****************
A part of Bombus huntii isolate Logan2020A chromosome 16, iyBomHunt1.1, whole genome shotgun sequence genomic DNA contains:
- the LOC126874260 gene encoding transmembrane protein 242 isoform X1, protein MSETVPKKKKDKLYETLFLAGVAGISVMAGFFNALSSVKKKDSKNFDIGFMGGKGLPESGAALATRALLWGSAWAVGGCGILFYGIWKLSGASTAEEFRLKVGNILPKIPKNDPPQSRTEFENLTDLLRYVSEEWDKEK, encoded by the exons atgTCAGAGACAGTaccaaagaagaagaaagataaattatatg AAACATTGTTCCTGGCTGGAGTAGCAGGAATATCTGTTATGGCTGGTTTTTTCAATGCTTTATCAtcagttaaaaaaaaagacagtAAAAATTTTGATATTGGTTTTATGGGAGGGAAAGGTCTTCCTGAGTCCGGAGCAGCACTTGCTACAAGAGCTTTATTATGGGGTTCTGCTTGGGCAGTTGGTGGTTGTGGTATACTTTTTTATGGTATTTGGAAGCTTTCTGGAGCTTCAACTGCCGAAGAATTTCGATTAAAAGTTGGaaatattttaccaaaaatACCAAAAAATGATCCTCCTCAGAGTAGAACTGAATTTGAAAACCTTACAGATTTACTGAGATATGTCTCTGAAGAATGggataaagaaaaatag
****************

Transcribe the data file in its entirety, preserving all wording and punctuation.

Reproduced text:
A part of Bombus huntii isolate Logan2020A chromosome 16, iyBomHunt1.1, whole genome shotgun sequence genomic DNA contains:
- the LOC126874260 gene encoding transmembrane protein 242 isoform X1, protein MSETVPKKKKDKLYETLFLAGVAGISVMAGFFNALSSVKKKDSKNFDIGFMGGKGLPESGAALATRALLWGSAWAVGGCGILFYGIWKLSGASTAEEFRLKVGNILPKIPKNDPPQSRTEFENLTDLLRYVSEEWDKEK, encoded by the exons atgTCAGAGACAGTaccaaagaagaagaaagataaattatatg AAACATTGTTCCTGGCTGGAGTAGCAGGAATATCTGTTATGGCTGGTTTTTTCAATGCTTTATCAtcagttaaaaaaaaagacagtAAAAATTTTGATATTGGTTTTATGGGAGGGAAAGGTCTTCCTGAGTCCGGAGCAGCACTTGCTACAAGAGCTTTATTATGGGGTTCTGCTTGGGCAGTTGGTGGTTGTGGTATACTTTTTTATGGTATTTGGAAGCTTTCTGGAGCTTCAACTGCCGAAGAATTTCGATTAAAAGTTGGaaatattttaccaaaaatACCAAAAAATGATCCTCCTCAGAGTAGAACTGAATTTGAAAACCTTACAGATTTACTGAGATATGTCTCTGAAGAATGggataaagaaaaatag